To Kill a Mockingbird
London, Arrow, 1997, 309p
I first read To Kill a Mockingbird in my teens, but a few weeks ago, when I saw the 1962 movie, I realised I couldn't remember anything about the book. So, whilst I holidayed in Hamburg this week, I picked up the classic and once again sank deep into the world of Scout and Jem.
Scout and Jem are adventurous and curious children, but always stay within the limitations set by their househelp, Calpurnia, and their father, Atticus Finch. When they start hanging out with a boy called Dill, the children start pushing the boundaries of the rules, and seek out to lure their reclusive and potentially dangerous neighbour, Boo Radley, from his house.
Meanwhile, Atticus is involved in a controversial case in court, defending a black man against the charge of the rape of a white girl from a poor family. All through town, Jem and Scout are subject to comments from classmates and neighbours, and Scout has to work hard to control her feisty temper and keep out of trouble.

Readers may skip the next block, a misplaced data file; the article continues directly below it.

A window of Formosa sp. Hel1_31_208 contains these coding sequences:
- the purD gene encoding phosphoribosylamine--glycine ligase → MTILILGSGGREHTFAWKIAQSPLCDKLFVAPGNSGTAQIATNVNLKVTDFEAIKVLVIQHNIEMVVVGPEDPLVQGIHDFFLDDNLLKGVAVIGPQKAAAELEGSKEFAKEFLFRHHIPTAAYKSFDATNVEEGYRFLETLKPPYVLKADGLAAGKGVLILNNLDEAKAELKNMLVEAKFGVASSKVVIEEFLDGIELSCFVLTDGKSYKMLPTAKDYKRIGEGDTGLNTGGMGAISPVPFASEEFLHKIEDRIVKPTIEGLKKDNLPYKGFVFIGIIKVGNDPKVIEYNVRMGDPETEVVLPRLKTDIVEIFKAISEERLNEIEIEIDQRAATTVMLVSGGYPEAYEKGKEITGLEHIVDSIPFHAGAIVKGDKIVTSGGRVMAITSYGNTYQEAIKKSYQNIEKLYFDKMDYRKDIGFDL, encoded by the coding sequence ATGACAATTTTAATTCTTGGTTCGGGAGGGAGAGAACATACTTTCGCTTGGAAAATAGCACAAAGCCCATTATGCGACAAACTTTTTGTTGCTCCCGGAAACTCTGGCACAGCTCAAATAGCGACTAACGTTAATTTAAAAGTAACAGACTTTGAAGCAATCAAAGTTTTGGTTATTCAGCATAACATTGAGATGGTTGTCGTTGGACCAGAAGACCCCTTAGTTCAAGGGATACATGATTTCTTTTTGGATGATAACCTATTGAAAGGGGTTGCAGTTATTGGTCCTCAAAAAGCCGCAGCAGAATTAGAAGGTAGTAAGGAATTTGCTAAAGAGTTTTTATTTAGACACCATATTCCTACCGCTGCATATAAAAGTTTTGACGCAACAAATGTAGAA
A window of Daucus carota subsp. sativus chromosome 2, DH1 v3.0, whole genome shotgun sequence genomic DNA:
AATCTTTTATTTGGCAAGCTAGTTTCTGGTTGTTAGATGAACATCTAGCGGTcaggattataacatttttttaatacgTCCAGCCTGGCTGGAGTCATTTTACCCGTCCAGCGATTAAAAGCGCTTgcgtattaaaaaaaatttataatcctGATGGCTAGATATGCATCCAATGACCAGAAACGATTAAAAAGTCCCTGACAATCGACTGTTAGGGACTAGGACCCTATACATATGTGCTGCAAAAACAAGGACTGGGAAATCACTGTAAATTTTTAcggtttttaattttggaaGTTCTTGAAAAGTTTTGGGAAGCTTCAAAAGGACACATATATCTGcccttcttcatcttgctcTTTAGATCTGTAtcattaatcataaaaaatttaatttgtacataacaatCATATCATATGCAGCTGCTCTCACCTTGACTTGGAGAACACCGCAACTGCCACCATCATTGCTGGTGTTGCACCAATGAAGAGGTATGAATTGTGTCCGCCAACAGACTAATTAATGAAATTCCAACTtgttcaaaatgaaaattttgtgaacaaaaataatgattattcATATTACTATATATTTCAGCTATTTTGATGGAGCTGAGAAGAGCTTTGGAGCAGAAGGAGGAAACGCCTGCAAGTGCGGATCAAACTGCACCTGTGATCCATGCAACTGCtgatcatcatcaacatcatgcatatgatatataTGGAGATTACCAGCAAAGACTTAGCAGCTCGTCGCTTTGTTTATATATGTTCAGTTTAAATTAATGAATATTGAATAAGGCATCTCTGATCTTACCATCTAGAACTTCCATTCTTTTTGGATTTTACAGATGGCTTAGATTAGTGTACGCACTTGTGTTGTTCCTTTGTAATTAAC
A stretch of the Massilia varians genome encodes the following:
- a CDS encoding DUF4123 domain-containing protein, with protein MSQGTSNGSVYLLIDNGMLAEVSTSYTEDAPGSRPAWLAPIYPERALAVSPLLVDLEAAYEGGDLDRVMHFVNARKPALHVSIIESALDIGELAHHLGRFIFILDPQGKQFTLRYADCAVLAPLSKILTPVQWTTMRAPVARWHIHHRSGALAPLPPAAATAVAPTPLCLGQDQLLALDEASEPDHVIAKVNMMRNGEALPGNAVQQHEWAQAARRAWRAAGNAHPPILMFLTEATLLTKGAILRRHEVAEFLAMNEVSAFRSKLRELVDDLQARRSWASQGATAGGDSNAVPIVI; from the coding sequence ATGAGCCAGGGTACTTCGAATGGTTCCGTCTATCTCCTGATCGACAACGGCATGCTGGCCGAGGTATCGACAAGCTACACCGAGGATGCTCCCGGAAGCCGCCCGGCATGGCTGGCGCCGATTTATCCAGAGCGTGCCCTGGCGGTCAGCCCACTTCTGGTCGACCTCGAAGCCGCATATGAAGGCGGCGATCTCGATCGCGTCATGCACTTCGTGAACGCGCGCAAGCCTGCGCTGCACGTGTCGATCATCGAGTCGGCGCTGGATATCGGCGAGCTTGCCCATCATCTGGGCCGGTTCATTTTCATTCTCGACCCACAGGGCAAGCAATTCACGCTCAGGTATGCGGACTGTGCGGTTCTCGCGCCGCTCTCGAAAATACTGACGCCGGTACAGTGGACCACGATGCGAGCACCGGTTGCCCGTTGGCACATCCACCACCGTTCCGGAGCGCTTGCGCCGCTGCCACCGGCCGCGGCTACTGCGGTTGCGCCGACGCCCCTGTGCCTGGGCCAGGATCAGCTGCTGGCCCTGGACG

The relationship between Atticus and his children is something to be admired. They adore and respect him, despite some people outside the family thinking he lets them run wild and is bringing Scout up to be less than feminine. But Atticus feels safe and comforting; he is a brilliant role model, combining the right amount of intelligence, comedy and love.
There is so much going on in To Kill a Mockingbird that I feel this blog does not give me the space to explore all the themes and storylines. I think my favourite element is Scout's narrative - young and sometimes naive, but always ready to learn and to try. She is inquisitive, always asking questions of her father that even he sometimes struggles to answer, and she loves her older brother even when he is growing into a young man and his hormones start to take over. Her world view is optimistic and vulnerable in equal measure, but through Scout, we see the evil in poverty, racism and domestic abuse, and understand how a little love can go a long way.